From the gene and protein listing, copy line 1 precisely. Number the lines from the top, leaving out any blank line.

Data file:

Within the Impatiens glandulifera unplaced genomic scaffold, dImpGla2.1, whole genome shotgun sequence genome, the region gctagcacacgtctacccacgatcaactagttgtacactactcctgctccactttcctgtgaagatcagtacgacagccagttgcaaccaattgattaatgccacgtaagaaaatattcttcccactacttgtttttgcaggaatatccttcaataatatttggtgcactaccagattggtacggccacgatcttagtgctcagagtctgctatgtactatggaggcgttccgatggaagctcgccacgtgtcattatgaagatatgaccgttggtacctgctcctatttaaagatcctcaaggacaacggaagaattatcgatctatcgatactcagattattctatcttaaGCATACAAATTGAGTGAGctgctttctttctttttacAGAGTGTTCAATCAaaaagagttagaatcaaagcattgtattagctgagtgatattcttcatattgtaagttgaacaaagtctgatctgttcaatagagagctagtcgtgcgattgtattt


Within the Impatiens glandulifera unplaced genomic scaffold, dImpGla2.1, whole genome shotgun sequence genome, the region gctagcacacgtctacccacgatcaactagttgtacactactcctgctccactttcctgtgaagatcagtacgacagccagttgcaaccaattgattaatgccacgtaagaaaatattcttcccactacttgtttttgcaggaatatccttcaataatatttggtgcactaccagattggtacggccacgatcttagtgctcagagtctgctatgtactatggaggcgttccgatggaagctcgccacgtgtcattatgaagatatgaccgttggtacctgctcctatttaaagatcctcaaggacaacggaagaattatcgatctatcgatactcagattattctatcttaaGCATACAAATTGAGTGAGctgctttctttctttttacAGAGTGTTCAATCAaaaagagttagaatcaaagcattgtattagctgagtgatattcttcatattgtaagttgaacaaagtctgatctgttcaatagagagctagtcgtgcgattgtattt